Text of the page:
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Indiana State Department of Health

Epidemiology Resource Center Home > Surveillance and Investigation > Diseases and Conditions Resource Page > Ehrlichiosis Ehrlichiosis

About ….Ehrlichiosis

What is Ehrlichiosis?

Ehrlichiosis is the name given to a disease caused by several bacteria that can infect animals and people. It has been known to infect animals for many years but infections of people have only been recognized in the last 15-20 years. Two types of these bacteria are known to infect people in Indiana.

How is Ehrlichiosis Spread?

Ehrlichiosis is spread by the bite of either the Lonestar tick or the deer tick. Ticks acquire their infection from small wild living rodents or deer. The tick injects the bacteria into either the animal or human host as it is engorging on blood.

What are the symptoms of Ehrlichiosis?

Some individuals may not become ill or only have very mild symptoms; other may have very severe illness. Usually symptoms appear 5-10 days after the tick has taken a blood meal and fallen from the host. Symptoms may include fever, headache, fatigue, and muscle aches. Nausea and vomiting, diarrhea, cough, joint pains, confusion, and sometimes a rash may also be present.

How do I know if I have Ehrlichiosis?

You cannot tell without seeing your doctor. Your physician will complete a thorough physical examination and laboratory testing to confirm whether or not you have ehrlichiosis.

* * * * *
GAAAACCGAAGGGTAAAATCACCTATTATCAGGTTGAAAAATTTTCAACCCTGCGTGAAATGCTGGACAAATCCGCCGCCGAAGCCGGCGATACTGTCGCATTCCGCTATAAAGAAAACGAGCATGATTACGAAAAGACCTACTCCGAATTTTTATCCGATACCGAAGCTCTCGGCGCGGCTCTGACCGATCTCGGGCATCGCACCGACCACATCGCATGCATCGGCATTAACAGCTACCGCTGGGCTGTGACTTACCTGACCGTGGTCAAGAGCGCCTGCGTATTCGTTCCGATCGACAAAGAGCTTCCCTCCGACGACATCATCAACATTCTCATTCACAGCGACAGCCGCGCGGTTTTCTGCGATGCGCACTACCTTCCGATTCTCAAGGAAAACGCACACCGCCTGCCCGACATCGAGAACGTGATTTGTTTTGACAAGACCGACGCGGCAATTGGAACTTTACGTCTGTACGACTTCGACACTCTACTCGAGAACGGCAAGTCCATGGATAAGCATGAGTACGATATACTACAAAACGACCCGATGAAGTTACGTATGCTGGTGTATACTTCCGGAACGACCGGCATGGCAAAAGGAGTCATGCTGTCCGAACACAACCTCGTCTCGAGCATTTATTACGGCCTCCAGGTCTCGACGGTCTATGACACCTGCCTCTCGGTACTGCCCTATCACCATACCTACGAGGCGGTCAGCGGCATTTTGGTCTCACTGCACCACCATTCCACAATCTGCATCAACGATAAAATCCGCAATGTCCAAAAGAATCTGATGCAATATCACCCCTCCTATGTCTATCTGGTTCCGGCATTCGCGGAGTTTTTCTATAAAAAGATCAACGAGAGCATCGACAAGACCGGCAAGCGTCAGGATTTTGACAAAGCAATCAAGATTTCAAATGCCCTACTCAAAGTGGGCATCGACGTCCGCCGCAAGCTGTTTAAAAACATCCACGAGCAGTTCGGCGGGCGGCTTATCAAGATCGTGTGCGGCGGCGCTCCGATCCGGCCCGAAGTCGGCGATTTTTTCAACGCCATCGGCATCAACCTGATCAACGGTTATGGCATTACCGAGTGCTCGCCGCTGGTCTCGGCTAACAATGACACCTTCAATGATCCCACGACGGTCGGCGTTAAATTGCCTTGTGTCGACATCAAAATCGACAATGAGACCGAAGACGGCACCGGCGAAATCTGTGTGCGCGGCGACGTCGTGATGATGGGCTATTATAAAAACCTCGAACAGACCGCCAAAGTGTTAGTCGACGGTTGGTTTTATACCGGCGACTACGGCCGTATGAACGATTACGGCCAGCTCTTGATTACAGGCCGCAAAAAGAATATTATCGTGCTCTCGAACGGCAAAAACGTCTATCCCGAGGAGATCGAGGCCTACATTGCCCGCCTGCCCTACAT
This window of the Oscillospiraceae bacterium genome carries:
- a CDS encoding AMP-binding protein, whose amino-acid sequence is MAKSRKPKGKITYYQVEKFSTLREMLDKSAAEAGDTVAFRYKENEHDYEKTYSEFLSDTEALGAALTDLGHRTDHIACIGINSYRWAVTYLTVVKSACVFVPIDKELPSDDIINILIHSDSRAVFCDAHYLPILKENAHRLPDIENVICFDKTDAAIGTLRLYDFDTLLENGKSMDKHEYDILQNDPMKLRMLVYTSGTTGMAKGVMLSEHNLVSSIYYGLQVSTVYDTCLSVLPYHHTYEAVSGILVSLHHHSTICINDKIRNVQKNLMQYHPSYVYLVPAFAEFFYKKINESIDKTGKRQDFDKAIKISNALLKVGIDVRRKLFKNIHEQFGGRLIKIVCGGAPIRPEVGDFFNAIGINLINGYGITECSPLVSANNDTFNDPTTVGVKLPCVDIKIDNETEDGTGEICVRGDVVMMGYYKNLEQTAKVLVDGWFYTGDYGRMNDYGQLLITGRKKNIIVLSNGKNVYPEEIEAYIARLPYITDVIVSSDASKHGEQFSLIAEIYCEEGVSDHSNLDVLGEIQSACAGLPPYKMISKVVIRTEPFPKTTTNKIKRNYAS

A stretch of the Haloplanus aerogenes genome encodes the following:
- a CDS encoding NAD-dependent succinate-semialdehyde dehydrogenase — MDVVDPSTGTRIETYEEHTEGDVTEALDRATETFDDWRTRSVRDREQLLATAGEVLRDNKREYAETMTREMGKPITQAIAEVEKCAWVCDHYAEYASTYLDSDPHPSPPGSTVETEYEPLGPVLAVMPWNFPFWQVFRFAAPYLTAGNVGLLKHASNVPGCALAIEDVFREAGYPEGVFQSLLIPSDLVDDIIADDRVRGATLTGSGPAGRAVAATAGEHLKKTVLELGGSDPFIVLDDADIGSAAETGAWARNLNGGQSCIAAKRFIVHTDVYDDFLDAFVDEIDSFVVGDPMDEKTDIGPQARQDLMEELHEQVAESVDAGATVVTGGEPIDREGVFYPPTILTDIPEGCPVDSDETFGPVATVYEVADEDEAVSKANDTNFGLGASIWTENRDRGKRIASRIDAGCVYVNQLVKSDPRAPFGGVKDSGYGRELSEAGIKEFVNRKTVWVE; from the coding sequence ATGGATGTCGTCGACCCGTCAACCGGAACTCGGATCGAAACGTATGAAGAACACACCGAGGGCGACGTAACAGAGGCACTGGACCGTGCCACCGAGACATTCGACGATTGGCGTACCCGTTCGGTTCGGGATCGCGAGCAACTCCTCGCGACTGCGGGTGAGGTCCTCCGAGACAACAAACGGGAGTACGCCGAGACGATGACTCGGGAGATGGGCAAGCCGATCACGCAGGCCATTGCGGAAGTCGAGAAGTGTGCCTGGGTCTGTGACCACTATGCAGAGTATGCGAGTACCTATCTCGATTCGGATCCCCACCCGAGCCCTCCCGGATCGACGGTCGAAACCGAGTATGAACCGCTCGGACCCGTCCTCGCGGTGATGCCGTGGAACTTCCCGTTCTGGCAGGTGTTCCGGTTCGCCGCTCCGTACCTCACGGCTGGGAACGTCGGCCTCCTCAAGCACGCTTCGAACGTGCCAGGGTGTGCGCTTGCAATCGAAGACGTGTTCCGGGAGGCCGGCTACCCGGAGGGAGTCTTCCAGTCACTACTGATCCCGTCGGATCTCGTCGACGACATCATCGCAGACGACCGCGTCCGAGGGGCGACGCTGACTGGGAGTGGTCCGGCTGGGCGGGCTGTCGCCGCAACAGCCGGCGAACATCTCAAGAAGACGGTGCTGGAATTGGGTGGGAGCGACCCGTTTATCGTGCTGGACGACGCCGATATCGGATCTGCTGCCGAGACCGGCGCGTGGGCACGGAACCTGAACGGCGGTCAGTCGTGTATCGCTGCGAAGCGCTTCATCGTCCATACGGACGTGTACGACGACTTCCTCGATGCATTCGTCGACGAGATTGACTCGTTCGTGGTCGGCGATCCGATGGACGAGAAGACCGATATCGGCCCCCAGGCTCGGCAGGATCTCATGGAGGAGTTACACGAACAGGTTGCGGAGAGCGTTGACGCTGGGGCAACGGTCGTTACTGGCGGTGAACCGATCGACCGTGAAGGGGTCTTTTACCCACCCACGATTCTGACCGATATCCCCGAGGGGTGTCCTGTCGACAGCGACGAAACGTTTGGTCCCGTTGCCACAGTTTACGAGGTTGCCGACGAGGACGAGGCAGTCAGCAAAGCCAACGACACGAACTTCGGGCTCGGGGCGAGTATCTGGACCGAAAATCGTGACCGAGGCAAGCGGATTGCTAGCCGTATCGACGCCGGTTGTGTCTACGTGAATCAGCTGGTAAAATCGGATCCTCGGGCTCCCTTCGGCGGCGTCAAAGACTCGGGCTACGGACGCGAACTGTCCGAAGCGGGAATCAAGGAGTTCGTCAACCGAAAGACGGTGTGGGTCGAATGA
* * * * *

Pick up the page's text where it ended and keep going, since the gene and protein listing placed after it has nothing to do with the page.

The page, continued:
How is Ehrlichiosis treated?

Ehrlichiosis can be treated with appropriate antibiotics, usually a tetracycline antibiotic or doxycycline, but other may be used depending on the patient’s age or other health status.

How can Ehrlichiosis be prevented?

Preventing tick bites is the only way to prevent this disease. Preventing tick bites can be accomplished by staying out of areas where ticks are likely to occur and by keeping high grass, weeds and brush from yards to remove places that serve as harborages for ticks.

If you do enter an area where ticks are likely to be present.

  1. Wear long pants and long sleeved light-colored clothing to easily see ticks on clothing and prevent access to skin.
  2. Tuck pant legs into sock to prevent ticks from reaching skin of legs or crawling up inside of pant legs.
  3. Using repellents containing DEET may be applied to the skin or clothing will discourage ticks from attaching to the body for several hours before needing to be replaced. Products containing permethrin can be sprayed on your shoes and clothing and will be effective for several days. Carefully follow label directions when using any repellent.
  4. After leaving a tick infested area do a full body tick check and remove any ticks found with either tweezers, paper tissue, or while wearing gloves. Ticks should be removed by grasping them close to the skin and pulling upward with a steady, even pressure. For additional instructions on tick removals go to: www.cdc.gov/ncidod/dvrd/ehrlichia/Prevention/Prevention.htm.